[UPDATE – MRJ PDF]
The news was expected. But even so, it is frustrating to read the following from MITAC: “Mitsubishi Heavy Industries, Ltd. (MHI) announced today that MHI and Mitsubishi Aircraft Corporation will adjust the first delivery of the Mitsubishi Regional Jet (MRJ) from mid-2018 to mid-2020. The change is due to revisions of certain systems and electrical configurations on the aircraft to meet the latest requirements for certification.”
The aircraft was meant to enter service in 2014. These delays are troubling to say the least. Reports suggest that technical issues with the positioning of the aircraft’s electronics forced a design review. The MRJ90’s type certification is delayed to the fall 2019.
Program delays are not unusual – they happen at the biggest and best OEMs. But for MITAC the news must be a big undermining of customer confidence. For example launch customer ANA will retain its 737-500s and that means associated MRO costs. Even if MITAC picks up these costs, ANA planners must be getting annoyed. At JAL, the pressure is less as their deliveries are set for 2021. But how confident can they feel now? They clearly wanted to see the aircraft in service with others before taking deliveries. There won’t be much customer history before those deliveries take place now – assuming no further delays.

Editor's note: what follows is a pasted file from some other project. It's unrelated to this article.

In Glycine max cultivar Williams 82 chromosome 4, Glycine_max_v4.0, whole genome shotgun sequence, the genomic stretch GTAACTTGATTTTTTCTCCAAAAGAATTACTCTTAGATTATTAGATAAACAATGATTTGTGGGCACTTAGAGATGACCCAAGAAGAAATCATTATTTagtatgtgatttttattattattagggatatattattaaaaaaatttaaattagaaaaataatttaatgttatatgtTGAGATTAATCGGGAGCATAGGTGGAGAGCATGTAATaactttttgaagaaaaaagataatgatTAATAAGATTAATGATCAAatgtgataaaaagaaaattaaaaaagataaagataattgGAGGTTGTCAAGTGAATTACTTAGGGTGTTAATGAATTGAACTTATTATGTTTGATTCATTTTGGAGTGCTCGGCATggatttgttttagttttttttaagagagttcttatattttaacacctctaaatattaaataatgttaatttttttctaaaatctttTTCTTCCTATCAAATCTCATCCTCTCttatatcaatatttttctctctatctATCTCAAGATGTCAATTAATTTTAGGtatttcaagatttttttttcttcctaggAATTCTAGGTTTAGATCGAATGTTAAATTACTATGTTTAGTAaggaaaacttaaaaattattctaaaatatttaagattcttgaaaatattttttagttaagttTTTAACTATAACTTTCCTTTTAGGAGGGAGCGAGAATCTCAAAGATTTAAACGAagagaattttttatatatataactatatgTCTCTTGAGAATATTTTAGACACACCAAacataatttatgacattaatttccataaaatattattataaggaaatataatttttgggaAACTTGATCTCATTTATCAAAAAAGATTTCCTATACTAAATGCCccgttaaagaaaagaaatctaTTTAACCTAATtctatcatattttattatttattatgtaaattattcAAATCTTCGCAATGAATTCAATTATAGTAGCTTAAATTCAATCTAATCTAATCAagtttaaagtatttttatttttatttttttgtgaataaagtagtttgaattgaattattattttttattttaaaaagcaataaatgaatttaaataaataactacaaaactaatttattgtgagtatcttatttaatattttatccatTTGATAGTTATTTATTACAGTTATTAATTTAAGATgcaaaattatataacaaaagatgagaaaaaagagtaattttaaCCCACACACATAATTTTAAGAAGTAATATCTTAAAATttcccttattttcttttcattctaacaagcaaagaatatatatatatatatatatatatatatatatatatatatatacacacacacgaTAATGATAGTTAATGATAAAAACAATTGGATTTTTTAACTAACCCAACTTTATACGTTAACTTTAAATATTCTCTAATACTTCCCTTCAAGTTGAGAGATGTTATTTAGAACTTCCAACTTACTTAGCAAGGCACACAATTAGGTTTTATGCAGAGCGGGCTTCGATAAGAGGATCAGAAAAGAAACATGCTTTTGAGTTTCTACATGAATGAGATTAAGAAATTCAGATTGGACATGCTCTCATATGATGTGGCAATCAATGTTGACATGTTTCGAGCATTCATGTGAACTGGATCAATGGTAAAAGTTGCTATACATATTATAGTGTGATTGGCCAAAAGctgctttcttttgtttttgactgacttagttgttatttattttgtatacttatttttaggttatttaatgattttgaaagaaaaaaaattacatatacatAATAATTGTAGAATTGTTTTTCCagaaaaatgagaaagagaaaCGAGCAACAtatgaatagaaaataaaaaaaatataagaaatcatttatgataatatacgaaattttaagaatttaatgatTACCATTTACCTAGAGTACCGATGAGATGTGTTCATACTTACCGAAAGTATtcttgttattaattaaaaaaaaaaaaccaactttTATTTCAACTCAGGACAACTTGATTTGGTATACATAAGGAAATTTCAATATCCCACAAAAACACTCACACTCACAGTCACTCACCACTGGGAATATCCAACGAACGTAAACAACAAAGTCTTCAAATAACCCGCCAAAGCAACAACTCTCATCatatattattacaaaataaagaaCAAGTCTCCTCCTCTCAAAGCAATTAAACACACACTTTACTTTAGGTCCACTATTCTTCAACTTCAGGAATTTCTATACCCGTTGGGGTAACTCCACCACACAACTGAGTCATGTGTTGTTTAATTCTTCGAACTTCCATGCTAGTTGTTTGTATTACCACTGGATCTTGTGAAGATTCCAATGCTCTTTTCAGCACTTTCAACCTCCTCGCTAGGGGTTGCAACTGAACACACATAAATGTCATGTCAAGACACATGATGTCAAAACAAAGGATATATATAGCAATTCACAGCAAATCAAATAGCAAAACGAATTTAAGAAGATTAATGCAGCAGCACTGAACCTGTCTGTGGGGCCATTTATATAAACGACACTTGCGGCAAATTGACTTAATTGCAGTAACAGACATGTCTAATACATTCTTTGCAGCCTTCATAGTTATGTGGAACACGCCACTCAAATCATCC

If there is one aspect of this delay with a positive, it is that US airlines will be revisiting scope clauses in 2019. This may be to the advantage for big customers like SkyWest and Trans States. But how happy can they be with these ongoing delays? Their confidence is surely wearing thin. The FT has interesting quotes from the CEO at parent Mitsubishi Heavy. The project appears in some disarray.
Here are the active fleets of the two key key US customers for the MRJ90 as of 3Q16. Between them they account for over 70% of MRJ90 orders. We can see why they want to get newer aircraft. But absent an MRJ90, it would seem that these two customers are probably making calls to San Jose dos Campos and Montreal this week. They need to manage their business risk.
Co-Founder AirInsight. My previous life includes stints at Shell South Africa, CIC Research, and PA Consulting. Got bitten by the aviation bug and ended up an Avgeek. Then the data bug got me, making me a curious Avgeek seeking data-driven logic. Also, I appreciate conversations with smart people from whom I learn so much. Summary: I am very fortunate to work with and converse with great people.